Last weekend I was working on a printing project. Part of it involved trimming some unwanted white edging from around the edges of pictures. So, I sat comfortably on the couch with the pictures in my lap, trimming away the excess.
I worked on the project off and on for a couple of days, including Sunday afternoon. I had changed out of my church dress into a cool white skirt. So, there I sat on the couch holding the pictures in my white lap, trimming off the white when the inevitable happened. I looked beside me at my stack of supposedly trimmed pictures only to notice that several of them still had white edges! I picked one of them up to trim it, but suddenly couldn’t see the white anymore. It disappeared against the white of my skirt, immediately clarifying how I’d missed the offensive edge in the first place. I changed tactics and held the pictures against the background of untrimmed pages and easily discarded the unwanted white.
It’s amazing what a change of perspective does. I thought my pictures were good, but when I held them against the colored background of the couch instead of my skirt, I immediately saw they were nowhere near good. They were still flawed. They still needed work.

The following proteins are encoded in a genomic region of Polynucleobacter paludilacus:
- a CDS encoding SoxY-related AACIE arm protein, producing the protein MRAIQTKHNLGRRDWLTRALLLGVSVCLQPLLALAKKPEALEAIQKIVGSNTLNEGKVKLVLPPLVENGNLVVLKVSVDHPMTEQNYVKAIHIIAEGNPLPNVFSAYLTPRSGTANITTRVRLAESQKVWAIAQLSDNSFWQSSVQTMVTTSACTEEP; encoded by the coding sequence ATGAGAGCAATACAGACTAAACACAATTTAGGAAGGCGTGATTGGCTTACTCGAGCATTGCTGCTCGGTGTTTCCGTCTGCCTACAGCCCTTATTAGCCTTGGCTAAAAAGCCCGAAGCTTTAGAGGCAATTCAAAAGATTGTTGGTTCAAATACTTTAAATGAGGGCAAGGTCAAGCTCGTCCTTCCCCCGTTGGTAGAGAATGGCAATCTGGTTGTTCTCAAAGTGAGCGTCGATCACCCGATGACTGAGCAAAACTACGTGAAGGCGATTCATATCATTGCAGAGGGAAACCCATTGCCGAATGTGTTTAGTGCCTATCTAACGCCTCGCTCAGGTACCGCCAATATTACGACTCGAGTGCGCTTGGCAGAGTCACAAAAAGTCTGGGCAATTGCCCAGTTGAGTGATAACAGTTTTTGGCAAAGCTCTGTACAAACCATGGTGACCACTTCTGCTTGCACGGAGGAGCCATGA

The same is true of lives. It is so easy to hold ourselves up to the wrong standards. I do it frequently. I compare my spiritual growth to that of others. I compare my parenting, my actions as a wife in general and a pastor’s wife specifically, my housekeeping, my cooking, my schedule, my homeschooling, my writing, and so on and so forth.
It’s such a simple idea, really, that is brought again and again to my attention: it’s all about perspective. In fact, I now have a blog category devoted entirely to the idea of perspective. And yet, I so easily forget.
Who are you comparing yourself to today? Once you have that answer, ask yourself this one: Who should you be comparing yourself to today?
Holding my pictures up against the white background of my skirt hid an unacceptable flaw and made the pictures seem perfect. But, they weren’t. Holding our own actions up to the standards of one another can leave us feeling completely inadequate or beautifully successful. And both can be total lies.
When we hold ourselves up to the brilliant perfection of God, we will always fail to measure up. Always. But, when we are reminded that we are already made perfect in Christ, suddenly our whole perspective changes. We are once again reminded of the awesome price paid for our perfection, and we hunger to live out the righteousness that God already sees in us. Suddenly, our decisions are not made based on how someone else would do it. Suddenly, our adjustments of behavior aren’t brought on by guilt trips or the craving to keep up with the Joneses. Instead, every action taken is done in the delight of living Christ’s righteousness.
May we hold ourselves up against the standard of Christ and nothing else.